What benefits are available to a beneficiary?
A beneficiary is someone who will receive your 403(b) or 457 plan assets if you die before taking them yourself. When you enroll in a 403(b) or 457 plan, you must designate a beneficiary. If you are married, you may be required to make your spouse the beneficiary unless he or she gives up that right.
The designation of a beneficiary has significant consequences, so it’s a decision you should consider carefully. Because beneficiary designations supersede a will, you’ll want to coordinate them with the rest of your estate plan. Consider the beneficiary designations you’ve made on life insurance policies, individual retirement accounts (IRAs) and investments.
You may also want to choose a contingent as well as a primary beneficiary. A contingent beneficiary will receive your plan assets if your primary beneficiary dies before you or disclaims (refuses to accept) the inheritance.
You should review your beneficiary designations periodically and update them when necessary. Failing to update the designations in light of significant life changes such as marriage, divorce, death of a beneficiary or birth or adoption of a child may lead to unintended transfers and tax consequences. For more about beneficiary designations, read Choosing a Beneficiary and Keep Beneficiary Designations Up-to-Date.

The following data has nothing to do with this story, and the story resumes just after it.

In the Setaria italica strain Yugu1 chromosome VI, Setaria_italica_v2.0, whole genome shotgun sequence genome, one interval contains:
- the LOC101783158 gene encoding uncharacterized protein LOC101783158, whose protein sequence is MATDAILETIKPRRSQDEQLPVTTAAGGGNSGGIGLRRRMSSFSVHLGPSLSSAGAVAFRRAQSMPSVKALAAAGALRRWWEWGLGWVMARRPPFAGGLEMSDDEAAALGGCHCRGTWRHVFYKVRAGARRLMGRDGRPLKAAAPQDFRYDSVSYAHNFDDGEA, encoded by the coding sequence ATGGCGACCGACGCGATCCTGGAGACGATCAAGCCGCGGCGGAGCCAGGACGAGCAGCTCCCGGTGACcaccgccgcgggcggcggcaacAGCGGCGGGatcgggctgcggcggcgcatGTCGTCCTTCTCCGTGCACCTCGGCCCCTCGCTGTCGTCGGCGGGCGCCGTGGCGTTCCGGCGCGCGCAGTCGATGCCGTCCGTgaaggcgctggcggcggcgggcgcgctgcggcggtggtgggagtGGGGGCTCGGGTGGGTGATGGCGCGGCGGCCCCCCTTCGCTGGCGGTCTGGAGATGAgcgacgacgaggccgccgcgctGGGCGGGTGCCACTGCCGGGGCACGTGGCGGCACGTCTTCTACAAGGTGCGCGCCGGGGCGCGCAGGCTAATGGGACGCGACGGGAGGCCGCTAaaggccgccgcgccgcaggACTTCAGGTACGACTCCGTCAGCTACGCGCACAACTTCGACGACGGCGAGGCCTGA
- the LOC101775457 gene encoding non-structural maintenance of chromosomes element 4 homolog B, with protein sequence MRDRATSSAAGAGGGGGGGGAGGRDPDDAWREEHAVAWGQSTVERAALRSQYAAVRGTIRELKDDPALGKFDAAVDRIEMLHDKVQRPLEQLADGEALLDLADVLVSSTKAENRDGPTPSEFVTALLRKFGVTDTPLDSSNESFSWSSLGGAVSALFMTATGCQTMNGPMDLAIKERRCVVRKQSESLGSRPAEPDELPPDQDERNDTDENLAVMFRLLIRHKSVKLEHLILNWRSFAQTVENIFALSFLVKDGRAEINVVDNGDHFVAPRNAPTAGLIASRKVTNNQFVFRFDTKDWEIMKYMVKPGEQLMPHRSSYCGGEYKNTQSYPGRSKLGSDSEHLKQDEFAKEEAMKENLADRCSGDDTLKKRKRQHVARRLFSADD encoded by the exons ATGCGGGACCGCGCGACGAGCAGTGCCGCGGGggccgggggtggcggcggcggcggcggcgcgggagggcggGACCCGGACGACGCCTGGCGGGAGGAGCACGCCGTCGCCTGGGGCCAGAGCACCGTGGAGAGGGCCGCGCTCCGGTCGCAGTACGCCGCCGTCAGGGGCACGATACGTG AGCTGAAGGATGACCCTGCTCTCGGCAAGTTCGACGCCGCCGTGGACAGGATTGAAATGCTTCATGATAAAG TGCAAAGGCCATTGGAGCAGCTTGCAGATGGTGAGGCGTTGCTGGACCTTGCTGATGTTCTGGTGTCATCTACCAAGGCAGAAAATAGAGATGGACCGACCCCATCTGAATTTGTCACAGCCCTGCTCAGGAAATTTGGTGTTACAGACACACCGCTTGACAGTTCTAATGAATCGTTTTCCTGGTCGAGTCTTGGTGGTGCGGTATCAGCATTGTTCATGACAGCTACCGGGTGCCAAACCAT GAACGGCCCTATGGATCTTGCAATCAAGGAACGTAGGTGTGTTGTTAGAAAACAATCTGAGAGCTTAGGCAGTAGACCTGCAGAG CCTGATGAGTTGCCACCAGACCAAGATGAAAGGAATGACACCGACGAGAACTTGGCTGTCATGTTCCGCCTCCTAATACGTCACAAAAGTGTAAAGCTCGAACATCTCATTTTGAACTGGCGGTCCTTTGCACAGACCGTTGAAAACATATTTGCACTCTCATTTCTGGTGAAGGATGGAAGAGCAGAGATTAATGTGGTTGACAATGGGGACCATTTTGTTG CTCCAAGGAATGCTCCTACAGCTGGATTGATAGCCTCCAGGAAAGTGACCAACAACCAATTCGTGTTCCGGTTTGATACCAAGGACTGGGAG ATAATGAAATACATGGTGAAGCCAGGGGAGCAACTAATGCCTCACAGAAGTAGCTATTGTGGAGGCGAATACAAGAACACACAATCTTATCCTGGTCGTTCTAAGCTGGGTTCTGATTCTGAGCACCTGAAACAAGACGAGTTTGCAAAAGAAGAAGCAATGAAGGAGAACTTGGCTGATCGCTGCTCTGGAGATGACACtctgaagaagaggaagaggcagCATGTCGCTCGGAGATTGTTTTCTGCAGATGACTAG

In addition to the assets from your 403(b) or 457 plan that pass to your beneficiary, CalSTRS and CalPERS provide benefits to survivors when your death occurs either before or after your retirement. To learn more, visit CalSTRS or CalPERS.
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